Now On View: Pietro Calvi’s Othello

See the installation of the Walters Art Museum’s newest acquisition, Pietro Calvi’s Othello, and learn more about the artwork.

This week, the Walters Art Museum installed Othello, Pietro Calvi’s stunning bronze and marble bust of Shakespeare’s tragic hero. The sculpture bears striking resemblance to Ira Aldridge, one of the first African-American actors in the nineteenth-century to play the role of Othello in Europe. Associate Curator of 18th- and 19th-Century Art, Jo Briggs, explains the significance of this exciting new acquisition below.

See how the piece was installed:

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Further Revelations on the Walters and its connection to the Monuments Men

Recently, our conservation department has discovered another important connection to the Monuments Men:

This past Sunday, February 9, our auditorium was packed to the rafters for our lecture Monuments Man: The Walters’ Marvin Chauncey Ross. Michael Kurtz, National Archives expert, recounted how the “Monuments Men” tracked and located nearly five million European artworks and cultural treasures stolen by Hitler and the Nazis during WWII. Among them was Marvin Chauncey Ross (1904–1977), the Walters’ first Curator of Medieval Art and Subsequent Decorative Arts. Melissa Wertheimer, Walters’ archives assistant, also shared her fascinating discoveries while researching the Marvin Ross papers at the Walters.

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Unraveling the Mysteries of the Saint Amandus Reliquary

Museum conservators use modern technology to date and identify a 13th century Flemish reliquary. This large, church-shaped shrine once housed the relics of a 7th-century saint who served as a missionary and bishop to the western regions of present-day Belgium. St. Amandus (d. 679) also established a monastery at Elnon, near Tournai (western Belgium), where the monks later commissioned this reliquary to honor his remains.

See how Walters conservators use modern technology to date and identify this 13th century Flemish reliquary:

Learn more about the Walters’ Shrine of Saint Amandus, featured in the exhibition Treasures of Heaven. Visit this interactive presentation.

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Saving Silver

Where there’s silver, there’s tarnish. While getting the tarnish off your flatware might be an occasional inconvenience, to museum curators and conservators, it’s a threat to irreplaceable works of art.

To protect these objects for generations to come, scientists from the A. James Clark School of Engineering at the University of Maryland, College Park, have teamed up with conservators from the Walters Art Museum to develop and test a new, high-tech way to protect silver art objects and artifacts, using coatings that are mere nanometers thick.

Where there’s silver, there’s tarnish. While getting the tarnish off your flatware might be an occasional inconvenience, to museum curators and conservators, it’s a threat to irreplaceable works of art.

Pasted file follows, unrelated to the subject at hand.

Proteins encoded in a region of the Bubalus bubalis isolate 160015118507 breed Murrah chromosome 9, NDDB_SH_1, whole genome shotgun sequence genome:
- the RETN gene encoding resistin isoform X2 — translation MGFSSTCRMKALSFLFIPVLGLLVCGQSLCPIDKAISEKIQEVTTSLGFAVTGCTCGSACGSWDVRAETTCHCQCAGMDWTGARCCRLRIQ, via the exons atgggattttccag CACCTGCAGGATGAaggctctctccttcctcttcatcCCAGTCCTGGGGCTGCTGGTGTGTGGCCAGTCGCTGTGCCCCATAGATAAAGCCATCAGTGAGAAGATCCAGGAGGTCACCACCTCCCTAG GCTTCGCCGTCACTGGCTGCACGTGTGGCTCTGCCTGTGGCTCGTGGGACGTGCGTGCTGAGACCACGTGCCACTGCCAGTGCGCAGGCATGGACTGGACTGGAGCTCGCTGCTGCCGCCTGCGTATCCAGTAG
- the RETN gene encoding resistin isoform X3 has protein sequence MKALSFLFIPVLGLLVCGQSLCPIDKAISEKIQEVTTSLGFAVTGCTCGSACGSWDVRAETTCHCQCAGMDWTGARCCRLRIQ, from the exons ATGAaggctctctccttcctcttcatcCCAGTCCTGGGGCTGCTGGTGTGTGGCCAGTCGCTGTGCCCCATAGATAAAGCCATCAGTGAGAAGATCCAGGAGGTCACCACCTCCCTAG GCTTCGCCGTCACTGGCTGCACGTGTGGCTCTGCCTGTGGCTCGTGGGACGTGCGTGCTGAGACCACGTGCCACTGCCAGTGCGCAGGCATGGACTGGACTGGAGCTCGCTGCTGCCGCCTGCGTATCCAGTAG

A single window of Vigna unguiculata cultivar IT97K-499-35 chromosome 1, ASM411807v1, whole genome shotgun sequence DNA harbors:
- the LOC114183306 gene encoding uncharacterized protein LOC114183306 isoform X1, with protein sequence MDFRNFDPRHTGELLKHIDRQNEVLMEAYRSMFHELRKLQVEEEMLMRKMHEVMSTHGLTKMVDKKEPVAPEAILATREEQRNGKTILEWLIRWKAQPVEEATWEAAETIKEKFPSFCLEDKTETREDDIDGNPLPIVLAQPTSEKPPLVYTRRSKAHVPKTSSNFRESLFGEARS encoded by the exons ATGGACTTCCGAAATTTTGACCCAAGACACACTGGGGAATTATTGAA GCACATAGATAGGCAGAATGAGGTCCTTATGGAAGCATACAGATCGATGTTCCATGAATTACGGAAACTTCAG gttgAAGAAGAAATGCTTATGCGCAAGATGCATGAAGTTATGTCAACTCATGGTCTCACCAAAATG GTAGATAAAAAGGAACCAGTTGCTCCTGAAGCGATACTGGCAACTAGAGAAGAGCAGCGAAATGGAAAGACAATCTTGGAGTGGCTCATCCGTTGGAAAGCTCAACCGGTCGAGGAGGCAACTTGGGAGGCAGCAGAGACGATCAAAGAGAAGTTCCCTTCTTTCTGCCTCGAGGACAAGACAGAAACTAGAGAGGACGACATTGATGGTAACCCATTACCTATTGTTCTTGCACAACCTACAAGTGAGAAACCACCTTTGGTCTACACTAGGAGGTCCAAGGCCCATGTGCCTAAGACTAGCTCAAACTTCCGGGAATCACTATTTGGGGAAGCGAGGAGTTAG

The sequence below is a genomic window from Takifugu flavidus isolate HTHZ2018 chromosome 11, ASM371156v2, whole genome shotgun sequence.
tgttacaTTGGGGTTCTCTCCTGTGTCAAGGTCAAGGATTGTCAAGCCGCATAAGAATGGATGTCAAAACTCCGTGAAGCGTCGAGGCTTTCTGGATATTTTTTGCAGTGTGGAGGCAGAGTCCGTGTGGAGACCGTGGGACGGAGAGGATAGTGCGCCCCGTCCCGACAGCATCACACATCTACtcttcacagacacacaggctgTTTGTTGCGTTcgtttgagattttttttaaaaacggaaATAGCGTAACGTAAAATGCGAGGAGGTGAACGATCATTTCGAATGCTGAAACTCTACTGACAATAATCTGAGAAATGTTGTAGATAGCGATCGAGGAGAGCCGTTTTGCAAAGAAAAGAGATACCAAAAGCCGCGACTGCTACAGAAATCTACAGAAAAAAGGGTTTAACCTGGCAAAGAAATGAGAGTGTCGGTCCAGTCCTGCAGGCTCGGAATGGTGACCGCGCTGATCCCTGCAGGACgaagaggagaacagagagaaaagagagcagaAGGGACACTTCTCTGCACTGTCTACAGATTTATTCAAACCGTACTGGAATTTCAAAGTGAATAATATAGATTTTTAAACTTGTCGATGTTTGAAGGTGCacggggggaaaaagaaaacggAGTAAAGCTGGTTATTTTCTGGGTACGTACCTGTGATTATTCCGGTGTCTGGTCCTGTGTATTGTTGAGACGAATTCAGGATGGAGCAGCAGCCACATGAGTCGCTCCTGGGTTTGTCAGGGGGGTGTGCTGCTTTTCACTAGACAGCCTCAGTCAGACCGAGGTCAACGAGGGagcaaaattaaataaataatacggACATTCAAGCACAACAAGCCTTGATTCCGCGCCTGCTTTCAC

To protect these objects for generations to come, scientists from the A. James Clark School of Engineering at the University of Maryland, College Park, have teamed up with conservators from the Walters Art Museum to develop and test a new, high-tech way to protect silver art objects and artifacts, using coatings that are mere nanometers thick.

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An Ideal Climate for The Ideal City: Constructing an In-Frame Vitrine

Paintings are often requested for loans to exhibitions in other museums. To ensure that they remain in a safe, stable environment from the time they leave the Walters to the time they return, especially vulnerable paintings are enclosed in a climate-controlled, in-frame vitrine, made for the individual piece. The vitrine ensures that the encapsulated painting will remain in the Walters’ relative humidity outside the museum walls. Our video demonstrates the vitrine-making process on one of the Walters’ most famous paintings.

Paintings are often requested for loans to exhibitions in other museums. To ensure that they remain in a safe, stable environment from the time they leave the Walters to the time they return, especially vulnerable paintings are enclosed in a climate-controlled, in-frame vitrine, made for the individual piece. The vitrine ensures that the encapsulated painting will remain in the Walters’ relative humidity outside the museum walls. Our video demonstrates the vitrine-making process on one of the Walters’ most famous paintings.

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Revealing the Lost Writings of Archimedes

How do you read a two-thousand-year-old manuscript that has been erased, cut up, written on and painted over? With a powerful particle accelerator, of course!

How do you read a two-thousand-year-old manuscript that has been erased, cut up, written on and painted over? With a powerful particle accelerator, of course! Ancient books curator William Noel tells the fascinating story behind the Archimedes palimpsest, a Byzantine prayer book containing previously-unknown original writings from ancient Greek mathematician Archimedes and others.

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Our New Works of Art Website

If you’ve visited our website recently, you’ve probably noticed our extensive online collection of artwork. If you haven’t, now is a great time to see our collection in an interesting new way. We’ve recently redesigned our works of art website. There’s plenty to see and do.

If you’ve visited our website recently, you’ve probably noticed our extensive online collection of artwork. If you haven’t, now is a great time to see our collection in an interesting new way. We’ve recently redesigned our works of art website. There’s plenty to see and do.

What’s new online?

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